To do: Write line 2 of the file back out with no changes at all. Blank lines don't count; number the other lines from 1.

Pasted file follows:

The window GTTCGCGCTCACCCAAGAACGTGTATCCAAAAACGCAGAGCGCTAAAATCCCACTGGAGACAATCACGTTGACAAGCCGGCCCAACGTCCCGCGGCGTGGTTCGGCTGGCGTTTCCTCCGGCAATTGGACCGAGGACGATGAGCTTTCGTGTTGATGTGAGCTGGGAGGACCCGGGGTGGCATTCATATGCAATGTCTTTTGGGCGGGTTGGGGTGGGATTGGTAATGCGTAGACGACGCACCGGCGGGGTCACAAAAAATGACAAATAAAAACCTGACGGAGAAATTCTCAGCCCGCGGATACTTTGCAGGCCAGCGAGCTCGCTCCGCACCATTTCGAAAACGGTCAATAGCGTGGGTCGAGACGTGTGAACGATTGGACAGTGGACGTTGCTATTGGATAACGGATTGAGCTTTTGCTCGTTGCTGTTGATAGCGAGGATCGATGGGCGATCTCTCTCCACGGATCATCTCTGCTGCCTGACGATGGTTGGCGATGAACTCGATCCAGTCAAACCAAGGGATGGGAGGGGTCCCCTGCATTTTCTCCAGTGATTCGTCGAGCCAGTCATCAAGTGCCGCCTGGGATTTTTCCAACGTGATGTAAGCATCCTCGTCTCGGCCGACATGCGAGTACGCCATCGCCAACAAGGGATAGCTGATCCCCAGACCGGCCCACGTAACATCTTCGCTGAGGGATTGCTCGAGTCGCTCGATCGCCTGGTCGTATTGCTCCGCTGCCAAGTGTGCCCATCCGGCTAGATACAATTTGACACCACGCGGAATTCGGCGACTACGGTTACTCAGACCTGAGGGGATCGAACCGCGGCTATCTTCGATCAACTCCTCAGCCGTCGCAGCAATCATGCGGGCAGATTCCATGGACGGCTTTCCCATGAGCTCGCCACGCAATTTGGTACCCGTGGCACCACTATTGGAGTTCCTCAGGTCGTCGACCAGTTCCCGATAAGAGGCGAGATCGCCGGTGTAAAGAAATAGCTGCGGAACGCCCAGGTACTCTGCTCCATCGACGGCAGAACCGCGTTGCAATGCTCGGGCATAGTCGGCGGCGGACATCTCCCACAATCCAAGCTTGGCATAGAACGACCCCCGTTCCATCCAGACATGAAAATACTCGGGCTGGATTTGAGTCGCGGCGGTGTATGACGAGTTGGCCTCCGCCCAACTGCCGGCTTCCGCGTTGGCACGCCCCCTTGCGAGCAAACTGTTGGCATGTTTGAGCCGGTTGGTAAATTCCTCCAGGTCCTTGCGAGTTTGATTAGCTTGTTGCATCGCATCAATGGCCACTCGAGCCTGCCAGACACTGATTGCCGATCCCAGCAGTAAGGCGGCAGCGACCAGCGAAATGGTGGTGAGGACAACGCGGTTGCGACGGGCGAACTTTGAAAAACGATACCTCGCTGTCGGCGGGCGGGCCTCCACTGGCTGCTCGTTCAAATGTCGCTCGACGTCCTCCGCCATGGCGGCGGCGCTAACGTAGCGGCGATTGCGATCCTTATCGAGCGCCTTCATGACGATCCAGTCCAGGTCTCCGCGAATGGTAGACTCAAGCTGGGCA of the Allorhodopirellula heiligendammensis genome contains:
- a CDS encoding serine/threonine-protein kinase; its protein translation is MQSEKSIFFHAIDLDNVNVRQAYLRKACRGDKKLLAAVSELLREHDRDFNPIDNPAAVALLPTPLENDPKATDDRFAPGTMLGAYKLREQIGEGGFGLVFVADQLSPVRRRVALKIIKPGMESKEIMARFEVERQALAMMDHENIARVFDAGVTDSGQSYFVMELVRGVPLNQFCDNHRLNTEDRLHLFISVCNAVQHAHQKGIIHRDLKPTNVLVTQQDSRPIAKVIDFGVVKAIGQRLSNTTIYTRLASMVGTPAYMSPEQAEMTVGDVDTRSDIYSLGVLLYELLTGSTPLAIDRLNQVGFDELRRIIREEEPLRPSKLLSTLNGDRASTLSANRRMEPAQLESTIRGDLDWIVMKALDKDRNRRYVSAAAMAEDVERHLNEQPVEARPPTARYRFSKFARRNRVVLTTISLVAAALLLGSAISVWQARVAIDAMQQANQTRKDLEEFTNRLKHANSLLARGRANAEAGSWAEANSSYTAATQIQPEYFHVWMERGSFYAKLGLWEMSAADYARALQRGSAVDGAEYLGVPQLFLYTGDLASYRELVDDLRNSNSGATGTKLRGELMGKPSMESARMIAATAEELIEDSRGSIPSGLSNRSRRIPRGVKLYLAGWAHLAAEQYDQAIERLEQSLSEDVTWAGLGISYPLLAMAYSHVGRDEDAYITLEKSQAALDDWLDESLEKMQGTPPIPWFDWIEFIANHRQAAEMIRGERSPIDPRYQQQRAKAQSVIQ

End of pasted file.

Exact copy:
- a CDS encoding serine/threonine-protein kinase; its protein translation is MQSEKSIFFHAIDLDNVNVRQAYLRKACRGDKKLLAAVSELLREHDRDFNPIDNPAAVALLPTPLENDPKATDDRFAPGTMLGAYKLREQIGEGGFGLVFVADQLSPVRRRVALKIIKPGMESKEIMARFEVERQALAMMDHENIARVFDAGVTDSGQSYFVMELVRGVPLNQFCDNHRLNTEDRLHLFISVCNAVQHAHQKGIIHRDLKPTNVLVTQQDSRPIAKVIDFGVVKAIGQRLSNTTIYTRLASMVGTPAYMSPEQAEMTVGDVDTRSDIYSLGVLLYELLTGSTPLAIDRLNQVGFDELRRIIREEEPLRPSKLLSTLNGDRASTLSANRRMEPAQLESTIRGDLDWIVMKALDKDRNRRYVSAAAMAEDVERHLNEQPVEARPPTARYRFSKFARRNRVVLTTISLVAAALLLGSAISVWQARVAIDAMQQANQTRKDLEEFTNRLKHANSLLARGRANAEAGSWAEANSSYTAATQIQPEYFHVWMERGSFYAKLGLWEMSAADYARALQRGSAVDGAEYLGVPQLFLYTGDLASYRELVDDLRNSNSGATGTKLRGELMGKPSMESARMIAATAEELIEDSRGSIPSGLSNRSRRIPRGVKLYLAGWAHLAAEQYDQAIERLEQSLSEDVTWAGLGISYPLLAMAYSHVGRDEDAYITLEKSQAALDDWLDESLEKMQGTPPIPWFDWIEFIANHRQAAEMIRGERSPIDPRYQQQRAKAQSVIQ